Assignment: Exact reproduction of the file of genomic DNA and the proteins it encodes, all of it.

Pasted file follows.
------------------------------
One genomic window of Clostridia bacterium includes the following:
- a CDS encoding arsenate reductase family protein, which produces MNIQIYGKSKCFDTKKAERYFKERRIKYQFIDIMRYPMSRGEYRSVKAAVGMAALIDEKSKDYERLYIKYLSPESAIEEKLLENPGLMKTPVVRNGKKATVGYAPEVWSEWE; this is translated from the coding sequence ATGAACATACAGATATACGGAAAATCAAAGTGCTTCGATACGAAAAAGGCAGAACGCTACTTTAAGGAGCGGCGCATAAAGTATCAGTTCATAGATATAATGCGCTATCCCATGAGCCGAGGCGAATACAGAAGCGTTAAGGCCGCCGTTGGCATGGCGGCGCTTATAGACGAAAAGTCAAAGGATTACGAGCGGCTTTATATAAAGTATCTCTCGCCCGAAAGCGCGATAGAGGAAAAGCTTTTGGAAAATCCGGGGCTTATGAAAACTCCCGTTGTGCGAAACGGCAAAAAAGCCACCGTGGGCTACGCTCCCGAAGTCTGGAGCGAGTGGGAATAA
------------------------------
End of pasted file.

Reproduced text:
One genomic window of Clostridia bacterium includes the following:
- a CDS encoding arsenate reductase family protein, which produces MNIQIYGKSKCFDTKKAERYFKERRIKYQFIDIMRYPMSRGEYRSVKAAVGMAALIDEKSKDYERLYIKYLSPESAIEEKLLENPGLMKTPVVRNGKKATVGYAPEVWSEWE; this is translated from the coding sequence ATGAACATACAGATATACGGAAAATCAAAGTGCTTCGATACGAAAAAGGCAGAACGCTACTTTAAGGAGCGGCGCATAAAGTATCAGTTCATAGATATAATGCGCTATCCCATGAGCCGAGGCGAATACAGAAGCGTTAAGGCCGCCGTTGGCATGGCGGCGCTTATAGACGAAAAGTCAAAGGATTACGAGCGGCTTTATATAAAGTATCTCTCGCCCGAAAGCGCGATAGAGGAAAAGCTTTTGGAAAATCCGGGGCTTATGAAAACTCCCGTTGTGCGAAACGGCAAAAAAGCCACCGTGGGCTACGCTCCCGAAGTCTGGAGCGAGTGGGAATAA